In my reviews of the first two episodes of the miniseries I expressed my desire for installments that were centered around monsters rather than extraterrestrials. On Monday I got my wish. I could not be more happy.
Episode three’s backward take on the were-monster myth was wonderfully inventive. On this skeleton was hung some clever humor, biting criticism of human society and behavior and interesting existentialist musings.
The show also had some odd moments. Fox Mulder (David Duchovny) asking Dana Scully (Gillian Anderson) if she is “enjoying herself” while she was conducting of the autopsy of a man who had been violently murdered struck me as strange. Her response explaining that she was, meaning that she was enjoying again working with Mulder on X-Files cases, was a weird thing for a person to say while she was in the middle of a multiple murder investigation. It could be that the scene was really the program’s way of asking the audience if they were entertained by Mulder and Scully being reunited and back on television. I most certainly am but think the exchange between the two would have been a better fit in any number of different scenes.
Also surprising was the context in which the gender identification and transgender issues society is struggling with today came up. We heard a discussion of the monster’s wrestling with whether he was a man or a creature of some other type. Once the subject of transvestites and men having their genitals surgically removed entered the conversation it was clear the particular scene of the episode was offering a commentary on the surreal notion of people claiming to identify with the opposite gender and getting hormone treatments and having plastic surgery to appear like a person of that gender. Guy Mann the Were-Monster (Rhys Darby) has a very hard time getting his mind around what he is being told just as many of us do today. Of course there is no such thing as gender identity in the animal kingdom. People are also animals. Ironically, those who would agree the most strongly with this proposition are also those who would argue most vehemently in support of gender identification and transgender issues.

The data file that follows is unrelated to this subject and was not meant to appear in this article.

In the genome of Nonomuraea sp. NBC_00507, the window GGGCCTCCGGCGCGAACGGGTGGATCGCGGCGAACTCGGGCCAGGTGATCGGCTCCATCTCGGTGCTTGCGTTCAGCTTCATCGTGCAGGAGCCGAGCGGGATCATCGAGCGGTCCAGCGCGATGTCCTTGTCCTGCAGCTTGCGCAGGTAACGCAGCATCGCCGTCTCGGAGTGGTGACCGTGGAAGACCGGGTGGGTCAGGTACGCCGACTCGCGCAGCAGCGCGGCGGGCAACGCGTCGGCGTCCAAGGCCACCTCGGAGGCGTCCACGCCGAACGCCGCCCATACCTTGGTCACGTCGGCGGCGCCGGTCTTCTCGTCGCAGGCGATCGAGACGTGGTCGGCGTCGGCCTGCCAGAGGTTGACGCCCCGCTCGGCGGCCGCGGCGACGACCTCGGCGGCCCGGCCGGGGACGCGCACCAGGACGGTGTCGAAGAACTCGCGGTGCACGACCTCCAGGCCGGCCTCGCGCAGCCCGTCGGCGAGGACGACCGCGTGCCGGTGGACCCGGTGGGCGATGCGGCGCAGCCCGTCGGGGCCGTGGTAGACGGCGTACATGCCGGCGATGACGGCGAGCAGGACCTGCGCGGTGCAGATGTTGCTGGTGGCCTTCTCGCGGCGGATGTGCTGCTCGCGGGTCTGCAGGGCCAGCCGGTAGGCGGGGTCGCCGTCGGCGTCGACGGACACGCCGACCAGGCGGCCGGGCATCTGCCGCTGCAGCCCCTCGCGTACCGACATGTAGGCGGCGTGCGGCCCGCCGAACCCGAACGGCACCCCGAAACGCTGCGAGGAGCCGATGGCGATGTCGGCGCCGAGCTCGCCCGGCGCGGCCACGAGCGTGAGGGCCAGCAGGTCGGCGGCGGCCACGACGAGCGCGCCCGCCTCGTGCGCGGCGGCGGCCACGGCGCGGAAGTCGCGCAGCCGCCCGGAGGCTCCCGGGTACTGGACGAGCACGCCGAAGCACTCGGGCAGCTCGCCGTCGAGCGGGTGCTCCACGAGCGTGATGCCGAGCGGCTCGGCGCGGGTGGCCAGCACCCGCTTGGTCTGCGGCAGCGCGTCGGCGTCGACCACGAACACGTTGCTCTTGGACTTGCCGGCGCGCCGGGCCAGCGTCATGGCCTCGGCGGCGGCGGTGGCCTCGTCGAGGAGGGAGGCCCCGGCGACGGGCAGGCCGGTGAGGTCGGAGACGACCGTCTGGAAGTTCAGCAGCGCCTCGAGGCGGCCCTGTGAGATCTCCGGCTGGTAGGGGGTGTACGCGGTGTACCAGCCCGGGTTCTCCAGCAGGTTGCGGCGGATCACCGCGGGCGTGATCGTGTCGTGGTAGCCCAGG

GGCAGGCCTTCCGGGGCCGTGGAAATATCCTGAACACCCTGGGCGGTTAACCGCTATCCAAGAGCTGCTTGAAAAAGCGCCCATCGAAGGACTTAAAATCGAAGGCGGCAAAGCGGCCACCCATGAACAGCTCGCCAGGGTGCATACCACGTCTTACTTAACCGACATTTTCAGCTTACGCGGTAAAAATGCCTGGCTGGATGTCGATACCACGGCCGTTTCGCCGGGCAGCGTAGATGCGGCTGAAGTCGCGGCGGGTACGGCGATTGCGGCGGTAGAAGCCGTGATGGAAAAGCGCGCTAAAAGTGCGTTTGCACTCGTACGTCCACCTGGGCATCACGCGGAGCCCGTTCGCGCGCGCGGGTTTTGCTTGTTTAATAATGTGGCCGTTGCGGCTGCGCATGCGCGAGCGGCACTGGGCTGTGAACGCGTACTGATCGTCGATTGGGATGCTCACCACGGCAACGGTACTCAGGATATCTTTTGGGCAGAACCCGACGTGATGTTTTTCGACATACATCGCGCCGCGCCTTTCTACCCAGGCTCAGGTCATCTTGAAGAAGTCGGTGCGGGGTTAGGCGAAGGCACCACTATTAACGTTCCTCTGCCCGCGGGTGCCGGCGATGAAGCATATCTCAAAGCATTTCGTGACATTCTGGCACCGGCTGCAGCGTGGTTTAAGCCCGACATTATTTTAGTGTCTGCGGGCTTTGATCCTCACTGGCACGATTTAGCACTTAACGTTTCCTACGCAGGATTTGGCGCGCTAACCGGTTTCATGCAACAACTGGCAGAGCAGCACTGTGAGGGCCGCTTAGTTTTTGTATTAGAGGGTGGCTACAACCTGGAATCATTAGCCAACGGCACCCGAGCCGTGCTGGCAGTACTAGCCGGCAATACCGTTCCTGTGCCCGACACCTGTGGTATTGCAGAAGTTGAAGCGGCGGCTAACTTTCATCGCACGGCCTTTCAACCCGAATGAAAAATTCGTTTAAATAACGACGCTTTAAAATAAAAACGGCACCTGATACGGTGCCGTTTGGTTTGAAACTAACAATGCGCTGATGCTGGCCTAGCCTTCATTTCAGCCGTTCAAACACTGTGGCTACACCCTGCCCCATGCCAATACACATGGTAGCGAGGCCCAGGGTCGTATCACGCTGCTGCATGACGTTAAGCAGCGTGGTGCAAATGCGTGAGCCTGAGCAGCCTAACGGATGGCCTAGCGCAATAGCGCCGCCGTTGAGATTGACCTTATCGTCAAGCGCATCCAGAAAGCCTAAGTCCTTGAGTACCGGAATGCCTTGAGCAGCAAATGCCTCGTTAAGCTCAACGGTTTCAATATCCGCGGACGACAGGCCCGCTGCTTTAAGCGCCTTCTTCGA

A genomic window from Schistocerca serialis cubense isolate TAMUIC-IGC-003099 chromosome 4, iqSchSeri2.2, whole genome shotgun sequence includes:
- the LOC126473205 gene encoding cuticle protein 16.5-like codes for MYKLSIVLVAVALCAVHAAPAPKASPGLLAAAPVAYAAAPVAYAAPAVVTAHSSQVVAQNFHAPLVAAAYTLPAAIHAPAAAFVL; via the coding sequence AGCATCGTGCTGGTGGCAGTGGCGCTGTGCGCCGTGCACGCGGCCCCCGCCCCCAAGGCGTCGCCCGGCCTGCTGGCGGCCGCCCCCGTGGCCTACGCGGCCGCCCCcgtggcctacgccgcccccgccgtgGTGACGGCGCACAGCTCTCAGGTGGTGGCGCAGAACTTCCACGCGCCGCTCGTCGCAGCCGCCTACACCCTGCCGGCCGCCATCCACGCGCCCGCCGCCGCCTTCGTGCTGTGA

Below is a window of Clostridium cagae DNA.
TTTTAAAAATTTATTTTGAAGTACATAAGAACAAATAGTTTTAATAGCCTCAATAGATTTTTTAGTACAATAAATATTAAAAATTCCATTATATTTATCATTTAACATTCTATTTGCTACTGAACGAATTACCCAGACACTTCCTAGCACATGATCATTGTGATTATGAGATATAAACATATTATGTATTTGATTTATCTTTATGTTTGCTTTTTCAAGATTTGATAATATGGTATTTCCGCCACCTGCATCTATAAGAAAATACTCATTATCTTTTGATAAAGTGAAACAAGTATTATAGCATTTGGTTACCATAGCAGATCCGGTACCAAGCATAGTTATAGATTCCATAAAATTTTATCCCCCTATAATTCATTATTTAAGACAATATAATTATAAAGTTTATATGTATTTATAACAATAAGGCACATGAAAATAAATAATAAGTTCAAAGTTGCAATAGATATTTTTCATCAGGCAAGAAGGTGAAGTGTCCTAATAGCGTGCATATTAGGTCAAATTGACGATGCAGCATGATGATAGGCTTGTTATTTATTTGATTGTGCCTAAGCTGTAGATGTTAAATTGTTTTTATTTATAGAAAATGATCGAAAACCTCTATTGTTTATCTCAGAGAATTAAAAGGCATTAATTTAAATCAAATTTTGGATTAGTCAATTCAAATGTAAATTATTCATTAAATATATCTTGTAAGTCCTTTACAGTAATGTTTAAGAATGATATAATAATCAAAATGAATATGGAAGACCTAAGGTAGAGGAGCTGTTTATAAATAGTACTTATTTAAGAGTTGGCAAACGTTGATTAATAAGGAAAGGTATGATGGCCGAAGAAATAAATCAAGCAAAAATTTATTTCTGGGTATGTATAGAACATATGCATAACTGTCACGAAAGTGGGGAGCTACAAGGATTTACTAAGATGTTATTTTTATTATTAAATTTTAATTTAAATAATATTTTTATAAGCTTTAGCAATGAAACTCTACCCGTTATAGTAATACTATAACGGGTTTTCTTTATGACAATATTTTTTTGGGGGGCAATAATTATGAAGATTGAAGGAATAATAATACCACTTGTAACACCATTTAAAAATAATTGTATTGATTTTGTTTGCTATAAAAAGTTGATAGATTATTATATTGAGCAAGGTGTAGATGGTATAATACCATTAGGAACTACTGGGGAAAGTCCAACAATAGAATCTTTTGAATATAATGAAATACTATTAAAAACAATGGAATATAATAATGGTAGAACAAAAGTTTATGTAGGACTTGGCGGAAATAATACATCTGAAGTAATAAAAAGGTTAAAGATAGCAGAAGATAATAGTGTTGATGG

Bringing up the themes of gender identification and transgender issues are just one example of how all three installments of the show have done a thought provoking job of pointing out how much society has changed since The X-Files was last broadcast on TV in 2002. The constant presence of cell phones and their cameras in our lives today was more than just a theme of the program. Touches like this have prevented the series from feeling at all dated and carried The X-Files into 2016. Having the entire plot turn on a photograph taken by Mulder on his phone was something we could not have witnessed in the 2002 version of the show.
Gillian Anderson is Still as Sexy as Ever
I could not conclude this review without mentioning Scully’s steamy performance in the were-monster’s imagined amorous encounter with her. Though now a middle-aged woman, Gillian Anderson is still as sexy as ever.
Episode three was not just the best of the season so far. It was classic The X-Files at its best. With three installments left I am routing for three more monsters.
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